More recently, the election in May of a new South Korean president, Moon Jae-in, has further assuaged many Koreans about the north. Moon Jae-in has long advocated better relations with Pyongyang and has even proposed meeting with Kim Jong-un, the North Korean leader.

The new missile test may not have jolted many South Koreans, but it once more turns attention on the US and how it might respond. In view of Trump’s unsettling foreign policy statements, Pyongyang’s newfound ability to strike the US raises not one but two concerns. First is the possibility that the US might overreact with military action, provoking a North Korean attack on the south. But second is that Trump may not come to the defense of South Korea if Pyongyang can threaten to hit Los Angeles with a nuke. Trump did nothing to assuage that fear when he refused to commit himself to NATO’s Article 5, which says that an attack on one ally is an attack on all, in Brussels in May. (Though he has since made that commitment.)


Indeed, some analysts believe Pyongyang’s long-term strategy is to wait for a US administration that isn’t fully committed to defending South Korea, and then start a second Korean War to accomplish what the first failed to do: make Korea a united, communist nation. It’s an aspiration that has survived seventy-two years and two generational shifts in the world’s only communist dynasty. It’s also an aspiration that has few echoes south of the DMZ. Many South Koreans, while also hoping to reunite their nation, fear that even a peaceful unification with the north could be such a financial drain that it would make them poor again.

Second-generation dictator Kim Jong-il left a letter to be read by his son after his death in 2011: Never, it commanded, give up our nukes. That would be tantamount to walking in the footsteps of Libya’s Muammar Qaddafi, who was convinced to end his nuclear program in 2003, and Iraq’s Saddam Hussein—to the gallows. His son may be no Einstein, but he has no intention of ending up like Qaddafi, who, so it is thought, might be alive today had he retained his nuclear weapons.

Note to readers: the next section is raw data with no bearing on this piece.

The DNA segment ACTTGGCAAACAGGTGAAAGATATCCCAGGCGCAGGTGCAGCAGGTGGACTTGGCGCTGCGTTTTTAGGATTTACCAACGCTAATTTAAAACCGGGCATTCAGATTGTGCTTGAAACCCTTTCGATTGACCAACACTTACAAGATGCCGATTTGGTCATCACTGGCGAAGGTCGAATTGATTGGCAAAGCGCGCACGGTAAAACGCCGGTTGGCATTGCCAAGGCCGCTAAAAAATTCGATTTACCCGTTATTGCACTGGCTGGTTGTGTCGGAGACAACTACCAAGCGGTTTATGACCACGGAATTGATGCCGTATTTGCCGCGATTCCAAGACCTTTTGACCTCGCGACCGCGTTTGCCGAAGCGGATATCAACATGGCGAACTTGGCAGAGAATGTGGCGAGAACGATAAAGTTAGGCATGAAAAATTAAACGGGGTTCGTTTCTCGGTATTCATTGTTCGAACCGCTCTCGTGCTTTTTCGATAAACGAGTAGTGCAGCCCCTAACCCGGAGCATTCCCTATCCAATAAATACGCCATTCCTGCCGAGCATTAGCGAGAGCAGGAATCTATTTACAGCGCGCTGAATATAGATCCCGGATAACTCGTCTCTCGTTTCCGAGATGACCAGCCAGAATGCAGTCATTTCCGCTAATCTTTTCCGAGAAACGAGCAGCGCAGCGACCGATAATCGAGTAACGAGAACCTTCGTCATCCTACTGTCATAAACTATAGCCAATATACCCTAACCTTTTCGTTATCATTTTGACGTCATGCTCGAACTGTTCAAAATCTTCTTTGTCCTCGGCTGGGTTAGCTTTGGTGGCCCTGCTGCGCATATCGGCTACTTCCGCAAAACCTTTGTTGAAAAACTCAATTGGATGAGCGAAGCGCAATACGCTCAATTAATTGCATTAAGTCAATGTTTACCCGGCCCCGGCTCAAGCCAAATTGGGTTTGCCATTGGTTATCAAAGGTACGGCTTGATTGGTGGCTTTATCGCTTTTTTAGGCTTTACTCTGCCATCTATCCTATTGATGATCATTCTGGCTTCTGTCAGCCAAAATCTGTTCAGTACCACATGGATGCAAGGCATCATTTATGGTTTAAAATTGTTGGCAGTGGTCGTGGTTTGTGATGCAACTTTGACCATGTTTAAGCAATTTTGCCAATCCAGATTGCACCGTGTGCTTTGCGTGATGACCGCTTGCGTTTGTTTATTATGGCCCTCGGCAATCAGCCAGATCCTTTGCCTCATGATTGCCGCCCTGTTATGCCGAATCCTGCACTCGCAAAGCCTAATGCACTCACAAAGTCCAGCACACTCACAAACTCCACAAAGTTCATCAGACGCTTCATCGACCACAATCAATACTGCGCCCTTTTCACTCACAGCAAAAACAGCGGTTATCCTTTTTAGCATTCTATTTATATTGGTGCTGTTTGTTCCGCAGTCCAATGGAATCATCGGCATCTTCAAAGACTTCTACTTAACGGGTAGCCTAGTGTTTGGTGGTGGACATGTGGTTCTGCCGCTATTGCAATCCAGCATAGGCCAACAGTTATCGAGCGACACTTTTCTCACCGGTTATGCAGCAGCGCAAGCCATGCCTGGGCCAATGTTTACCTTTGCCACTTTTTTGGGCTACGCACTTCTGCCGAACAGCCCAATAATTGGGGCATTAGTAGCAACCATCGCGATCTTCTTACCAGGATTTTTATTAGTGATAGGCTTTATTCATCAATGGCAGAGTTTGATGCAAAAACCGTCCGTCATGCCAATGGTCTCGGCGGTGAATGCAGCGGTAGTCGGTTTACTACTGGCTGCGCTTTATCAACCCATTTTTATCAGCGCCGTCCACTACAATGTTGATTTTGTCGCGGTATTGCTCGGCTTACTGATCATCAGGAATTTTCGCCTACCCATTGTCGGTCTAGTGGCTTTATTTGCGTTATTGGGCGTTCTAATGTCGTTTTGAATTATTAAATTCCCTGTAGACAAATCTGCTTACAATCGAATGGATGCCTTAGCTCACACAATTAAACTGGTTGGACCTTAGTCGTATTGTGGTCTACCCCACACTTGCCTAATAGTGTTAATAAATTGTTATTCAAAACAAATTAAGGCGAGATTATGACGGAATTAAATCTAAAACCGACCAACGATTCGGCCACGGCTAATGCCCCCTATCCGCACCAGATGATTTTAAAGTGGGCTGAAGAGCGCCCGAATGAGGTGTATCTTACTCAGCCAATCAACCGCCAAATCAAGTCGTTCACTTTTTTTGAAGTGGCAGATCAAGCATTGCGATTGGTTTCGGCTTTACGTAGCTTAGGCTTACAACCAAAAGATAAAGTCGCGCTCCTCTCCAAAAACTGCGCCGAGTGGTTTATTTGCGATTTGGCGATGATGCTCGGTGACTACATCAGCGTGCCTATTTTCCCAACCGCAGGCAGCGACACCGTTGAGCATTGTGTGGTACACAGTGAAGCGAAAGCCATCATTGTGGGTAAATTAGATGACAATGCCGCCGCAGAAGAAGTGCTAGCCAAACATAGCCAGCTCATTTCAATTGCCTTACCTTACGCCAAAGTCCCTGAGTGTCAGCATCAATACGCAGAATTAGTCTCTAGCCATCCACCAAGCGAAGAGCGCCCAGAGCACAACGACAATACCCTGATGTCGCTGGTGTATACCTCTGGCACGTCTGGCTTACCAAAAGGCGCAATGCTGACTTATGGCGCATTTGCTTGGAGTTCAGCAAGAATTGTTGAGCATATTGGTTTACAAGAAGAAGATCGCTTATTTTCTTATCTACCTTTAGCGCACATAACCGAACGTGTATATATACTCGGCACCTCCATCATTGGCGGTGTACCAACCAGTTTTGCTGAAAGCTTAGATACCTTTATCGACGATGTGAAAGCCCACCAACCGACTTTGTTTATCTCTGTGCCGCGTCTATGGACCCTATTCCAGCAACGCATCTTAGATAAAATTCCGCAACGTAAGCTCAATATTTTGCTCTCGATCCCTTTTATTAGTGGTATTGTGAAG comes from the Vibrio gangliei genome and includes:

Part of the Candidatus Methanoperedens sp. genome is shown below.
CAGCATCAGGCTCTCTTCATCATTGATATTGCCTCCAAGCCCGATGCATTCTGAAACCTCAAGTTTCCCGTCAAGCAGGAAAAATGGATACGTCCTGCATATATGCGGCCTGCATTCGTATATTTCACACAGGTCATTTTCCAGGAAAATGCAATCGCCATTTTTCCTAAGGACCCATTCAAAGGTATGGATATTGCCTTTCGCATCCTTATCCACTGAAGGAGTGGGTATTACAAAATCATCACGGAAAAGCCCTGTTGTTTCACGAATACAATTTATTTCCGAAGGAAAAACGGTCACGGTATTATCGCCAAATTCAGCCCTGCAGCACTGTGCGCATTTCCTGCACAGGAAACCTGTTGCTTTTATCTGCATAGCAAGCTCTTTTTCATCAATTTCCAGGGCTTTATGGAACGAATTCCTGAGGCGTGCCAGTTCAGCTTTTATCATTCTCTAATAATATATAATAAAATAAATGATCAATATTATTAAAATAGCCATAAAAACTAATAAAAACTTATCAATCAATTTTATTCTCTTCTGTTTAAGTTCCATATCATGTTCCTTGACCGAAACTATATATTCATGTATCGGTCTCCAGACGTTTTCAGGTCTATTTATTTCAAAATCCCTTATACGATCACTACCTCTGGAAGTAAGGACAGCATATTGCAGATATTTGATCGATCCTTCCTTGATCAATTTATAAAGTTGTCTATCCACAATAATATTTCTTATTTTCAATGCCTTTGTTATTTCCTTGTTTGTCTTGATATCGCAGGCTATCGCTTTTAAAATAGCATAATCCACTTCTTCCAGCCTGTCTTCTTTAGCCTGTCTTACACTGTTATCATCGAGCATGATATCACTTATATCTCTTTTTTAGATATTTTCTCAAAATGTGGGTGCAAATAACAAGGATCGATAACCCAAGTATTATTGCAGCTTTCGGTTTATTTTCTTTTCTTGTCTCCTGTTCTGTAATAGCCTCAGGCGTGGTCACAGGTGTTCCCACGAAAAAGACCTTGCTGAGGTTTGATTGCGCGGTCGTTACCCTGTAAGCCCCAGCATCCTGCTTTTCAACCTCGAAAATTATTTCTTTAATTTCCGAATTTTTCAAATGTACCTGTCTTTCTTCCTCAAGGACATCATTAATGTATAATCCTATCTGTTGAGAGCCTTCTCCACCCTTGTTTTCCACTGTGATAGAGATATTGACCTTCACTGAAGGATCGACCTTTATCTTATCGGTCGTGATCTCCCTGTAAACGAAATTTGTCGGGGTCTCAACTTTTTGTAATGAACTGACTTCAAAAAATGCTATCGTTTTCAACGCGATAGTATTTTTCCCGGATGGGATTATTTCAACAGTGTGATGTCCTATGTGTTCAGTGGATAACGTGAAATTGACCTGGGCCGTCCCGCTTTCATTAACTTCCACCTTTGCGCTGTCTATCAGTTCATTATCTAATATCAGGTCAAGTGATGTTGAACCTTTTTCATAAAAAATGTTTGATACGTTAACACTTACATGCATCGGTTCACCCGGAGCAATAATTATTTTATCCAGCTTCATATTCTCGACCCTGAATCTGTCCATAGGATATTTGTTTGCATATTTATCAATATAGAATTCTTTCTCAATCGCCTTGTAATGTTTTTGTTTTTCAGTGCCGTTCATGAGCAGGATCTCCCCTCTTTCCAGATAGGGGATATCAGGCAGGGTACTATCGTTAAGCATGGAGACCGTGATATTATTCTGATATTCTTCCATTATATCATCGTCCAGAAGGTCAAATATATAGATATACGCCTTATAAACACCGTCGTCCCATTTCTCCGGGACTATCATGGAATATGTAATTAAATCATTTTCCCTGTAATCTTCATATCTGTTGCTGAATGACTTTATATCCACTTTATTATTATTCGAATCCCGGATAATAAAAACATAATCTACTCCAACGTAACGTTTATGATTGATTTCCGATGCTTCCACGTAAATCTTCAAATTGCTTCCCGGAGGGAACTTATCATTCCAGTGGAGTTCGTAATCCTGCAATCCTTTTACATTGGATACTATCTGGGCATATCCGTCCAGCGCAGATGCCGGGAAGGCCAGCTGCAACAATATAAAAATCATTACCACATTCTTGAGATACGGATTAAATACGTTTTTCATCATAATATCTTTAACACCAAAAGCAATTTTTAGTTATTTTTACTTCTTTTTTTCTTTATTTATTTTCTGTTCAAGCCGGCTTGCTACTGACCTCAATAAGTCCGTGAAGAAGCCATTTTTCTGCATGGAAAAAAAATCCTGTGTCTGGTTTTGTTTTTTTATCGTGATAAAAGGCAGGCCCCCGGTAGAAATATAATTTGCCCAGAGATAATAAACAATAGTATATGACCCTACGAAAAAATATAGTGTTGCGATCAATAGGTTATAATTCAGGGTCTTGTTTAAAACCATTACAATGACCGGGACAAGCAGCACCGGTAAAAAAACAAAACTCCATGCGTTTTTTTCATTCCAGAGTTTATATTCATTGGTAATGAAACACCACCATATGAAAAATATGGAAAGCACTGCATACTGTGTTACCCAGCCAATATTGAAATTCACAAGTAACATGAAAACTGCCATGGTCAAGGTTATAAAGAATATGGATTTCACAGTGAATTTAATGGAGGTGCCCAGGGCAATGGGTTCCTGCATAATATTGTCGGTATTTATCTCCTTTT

So although denuclearization of North Korea is the stated policy of all the countries directly involved—the US, China, Japan, Russia, and South Korea—nobody truly believes in it anymore as a workable goal. The best the world can hope for is some kind of freeze of Pyongyang’s nuclear program. To get even there would require a long and complicated process that has not yet begun.

Moon Jae-in could be the best person to set that process in motion. South Korea is an ideologically polarized society and Moon is on the side labeled liberal: in favor of business regulation and of more engagement of North Korea. He succeeds two conservative presidents who shut down most contacts and cooperation with Pyongyang. Moon, by contrast, organized the 2007 summit between Kim Jong-il and South Korean president Roh Moo-hyun.

Moon has been artfully vague about his North Korea policy and echoed Trump by saying he believes in both pressure and dialogue. He will find it hard to champion a new Sunshine Policy while Kim Jong-un threatens to hit the US West Coast with a nuclear warhead. But he’s in the best position to talk to Pyongyang and many analysts believe a summit with Kim Jong-un is one of his main goals.

Aside from getting Kim Jong-un on board, Moon will have to also persuade Trump, Xi, Vladimir Putin, and Japanese Prime Minister Shinzo Abe. He had his first shot at a busy Group of 20 meeting in Hamburg last week. South Korea’s fate is once again in the hands of the big powers and Koreans are starting to recite one of their favorite mordant sayings: “When the elephants fight, it’s the grass that suffers.”